Trevecca brings immigration debate to the table

By: Manon Lane
Christians have a Biblically-mandated duty to welcome immigrants, a speaker and author told students and faculty on Thursday  at a luncheon to discuss immigration reform.
Author Matthew Soerens spoke to students and faculty at a luncheon sponsored by the Evangelical Immigration Table, and the J.V. Morsch Center for Social Justice.
“As a university, we ask ourselves, “How can we be a good neighbor?” said James Casler, director of the Center for Social Justice.

A group of more than 50 people representing Trevecca’s staff and administration, alumni, and neighboring churches and schools, listened while Soerens spoke on the political debate that is facing our nation.
Soerens is the U.S. church training specialist for World Relief, and co-author of Welcoming the Stranger: Justice, Compassion, & Truth in the Immigration Debate, a book that shares immigrant’s stories as it explains how they are lost in a system that offers little hope of their becoming legal U.S. citizens. This book offers facts, debunks common misconceptions, and suggests that Christians need to live the word of the Bible and be hospitable towards all fellow man, invited or not.
Throughout his discussion, Soerens quoted scripture.
“I think as Christians, we have to concern ourselves with this topic, because it’s more than a topic, it’s about people. It’s about people that God loves. God loves all people, but He very specifically loves immigrants-Deuteronomy 10 [verses 18 and 19],” said Soerens.
While standing in front of a slide show entitled, “Our dysfunctional immigration system is a trafficker’s best friend,” Soerens explained that  there are around 17,500 victims of human trafficking a year, 95 percent of the labor trafficking victims are immigrants, and a majority of them have no legal status.
Soerens referred to this issue as “modern day slavery.”
He explained the injustice behind many of the immigration laws that America currently upholds, stating that the US detains about 400,000 immigrants a year.  While there are those that need to be detained due to criminal conviction, about half of them have never been convicted of “any crime, to say nothing of a violent crime,” and are just awaiting deportation hearings.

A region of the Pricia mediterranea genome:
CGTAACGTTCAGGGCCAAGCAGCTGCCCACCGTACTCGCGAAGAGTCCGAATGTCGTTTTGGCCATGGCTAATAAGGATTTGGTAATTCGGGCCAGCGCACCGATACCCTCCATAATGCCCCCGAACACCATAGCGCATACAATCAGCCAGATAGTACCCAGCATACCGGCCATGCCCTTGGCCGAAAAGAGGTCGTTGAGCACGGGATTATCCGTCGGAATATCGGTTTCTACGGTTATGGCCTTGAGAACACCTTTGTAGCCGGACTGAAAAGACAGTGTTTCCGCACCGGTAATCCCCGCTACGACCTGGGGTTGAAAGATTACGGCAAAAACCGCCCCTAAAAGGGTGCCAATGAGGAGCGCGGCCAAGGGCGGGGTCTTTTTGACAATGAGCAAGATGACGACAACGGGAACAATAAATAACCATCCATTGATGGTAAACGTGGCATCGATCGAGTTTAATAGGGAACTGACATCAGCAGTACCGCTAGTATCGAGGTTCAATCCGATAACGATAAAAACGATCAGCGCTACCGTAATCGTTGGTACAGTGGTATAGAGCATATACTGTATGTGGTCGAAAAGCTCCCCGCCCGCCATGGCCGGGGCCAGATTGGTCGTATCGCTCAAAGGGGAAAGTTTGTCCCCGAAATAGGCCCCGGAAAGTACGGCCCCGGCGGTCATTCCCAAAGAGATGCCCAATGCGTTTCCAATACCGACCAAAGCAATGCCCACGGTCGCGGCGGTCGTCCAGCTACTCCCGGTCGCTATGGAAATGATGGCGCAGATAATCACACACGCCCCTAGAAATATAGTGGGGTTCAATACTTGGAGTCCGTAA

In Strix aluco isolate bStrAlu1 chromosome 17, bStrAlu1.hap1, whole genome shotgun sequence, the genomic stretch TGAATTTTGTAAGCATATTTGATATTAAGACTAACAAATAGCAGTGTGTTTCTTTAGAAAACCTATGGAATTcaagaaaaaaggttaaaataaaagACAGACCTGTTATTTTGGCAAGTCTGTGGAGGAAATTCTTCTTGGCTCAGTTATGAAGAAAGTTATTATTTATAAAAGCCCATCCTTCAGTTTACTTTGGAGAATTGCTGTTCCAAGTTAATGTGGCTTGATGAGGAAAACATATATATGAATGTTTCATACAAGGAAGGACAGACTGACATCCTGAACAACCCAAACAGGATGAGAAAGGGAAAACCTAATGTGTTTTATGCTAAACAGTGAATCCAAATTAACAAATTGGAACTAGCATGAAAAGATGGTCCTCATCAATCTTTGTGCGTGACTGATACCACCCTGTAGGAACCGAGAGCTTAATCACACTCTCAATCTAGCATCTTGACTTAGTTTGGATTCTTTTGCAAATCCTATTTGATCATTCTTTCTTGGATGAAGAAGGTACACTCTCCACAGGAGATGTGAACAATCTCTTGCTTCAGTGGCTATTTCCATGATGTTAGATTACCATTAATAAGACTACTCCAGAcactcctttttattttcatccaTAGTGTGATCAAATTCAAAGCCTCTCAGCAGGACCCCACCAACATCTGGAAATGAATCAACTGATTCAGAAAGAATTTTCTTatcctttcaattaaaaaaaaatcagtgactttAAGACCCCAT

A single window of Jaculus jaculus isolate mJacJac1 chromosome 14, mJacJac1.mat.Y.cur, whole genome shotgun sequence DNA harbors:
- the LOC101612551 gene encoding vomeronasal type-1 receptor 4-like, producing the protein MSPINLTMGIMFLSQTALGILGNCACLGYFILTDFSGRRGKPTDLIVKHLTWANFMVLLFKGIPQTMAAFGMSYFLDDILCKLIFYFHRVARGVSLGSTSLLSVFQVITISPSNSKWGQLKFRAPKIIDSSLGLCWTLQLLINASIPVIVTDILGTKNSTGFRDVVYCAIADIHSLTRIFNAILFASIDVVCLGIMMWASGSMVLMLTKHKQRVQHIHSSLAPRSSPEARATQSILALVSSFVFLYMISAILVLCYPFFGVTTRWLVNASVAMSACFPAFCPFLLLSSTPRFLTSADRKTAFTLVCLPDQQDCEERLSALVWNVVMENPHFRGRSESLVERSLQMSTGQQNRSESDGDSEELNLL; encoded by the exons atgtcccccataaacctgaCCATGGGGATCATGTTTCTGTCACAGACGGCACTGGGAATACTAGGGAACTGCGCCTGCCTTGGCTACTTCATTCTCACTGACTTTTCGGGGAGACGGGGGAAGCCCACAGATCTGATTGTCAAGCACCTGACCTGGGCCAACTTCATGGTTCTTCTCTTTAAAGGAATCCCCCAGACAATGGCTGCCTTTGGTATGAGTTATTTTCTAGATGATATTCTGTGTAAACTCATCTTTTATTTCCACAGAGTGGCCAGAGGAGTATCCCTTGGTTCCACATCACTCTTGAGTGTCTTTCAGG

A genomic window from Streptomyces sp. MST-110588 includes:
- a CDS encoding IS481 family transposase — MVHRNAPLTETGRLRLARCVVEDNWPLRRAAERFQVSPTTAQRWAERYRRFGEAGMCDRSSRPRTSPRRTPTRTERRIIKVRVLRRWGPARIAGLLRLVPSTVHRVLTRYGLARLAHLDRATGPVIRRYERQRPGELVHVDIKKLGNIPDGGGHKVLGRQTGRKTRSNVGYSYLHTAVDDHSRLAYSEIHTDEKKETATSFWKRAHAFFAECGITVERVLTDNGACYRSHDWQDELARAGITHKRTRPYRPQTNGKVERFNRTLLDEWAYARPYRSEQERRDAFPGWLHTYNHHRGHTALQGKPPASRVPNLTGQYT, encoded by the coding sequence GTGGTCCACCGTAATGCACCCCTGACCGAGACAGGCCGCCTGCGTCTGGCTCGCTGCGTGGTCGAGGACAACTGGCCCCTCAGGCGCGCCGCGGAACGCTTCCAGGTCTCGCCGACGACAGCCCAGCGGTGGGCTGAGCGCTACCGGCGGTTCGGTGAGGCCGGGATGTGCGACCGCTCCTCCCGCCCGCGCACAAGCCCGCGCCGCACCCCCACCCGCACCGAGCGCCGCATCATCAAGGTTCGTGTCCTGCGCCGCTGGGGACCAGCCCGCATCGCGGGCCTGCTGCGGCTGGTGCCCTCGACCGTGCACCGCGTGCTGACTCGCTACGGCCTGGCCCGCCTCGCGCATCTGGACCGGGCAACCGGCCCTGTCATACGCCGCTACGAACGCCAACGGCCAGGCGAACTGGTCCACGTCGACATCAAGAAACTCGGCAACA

He shared that many undocumented immigrants fall into a catch-22, or a gray area.
Raydhira Abreu, Founder and Executive Director of La Familia-Nashville (a resource center), and Trevecca alum, ministers to the Hispanic community and helps those that are trying to make Nashville their home. She came to the US when she was 17- years-old, and then chose to continue her schooling at Trevecca because she was seeking answers about God.
“I want to help people. That is my passion, even if no one is watching,” said Abreu as she addressed the audience.  “I am so happy that Mr. Matthew [Soerens] is here today to speak to us about immigration.”
As Soerens spoke, there were quite a few “Amen’s,” from the listeners.
”I really appreciate that he is really telling the truth. We are so afraid of talking about the immigration issues,” said Abreu afterward. “I heard all the time in the church, ‘love your neighbor.’ We are equal, we need to love each other, and help each other, not discriminate. We are all a creation of God, and we should love each other, as God loves us.”
Soerens also gave a grammar lesson, suggesting that society has misused the term “hospitality.”
”Hospitality in Greek is Philoxenia. It means ‘the love of strangers,’ which means loving your friends, while a very nice thing to do, doesn’t meet the standard,” said Soerens.

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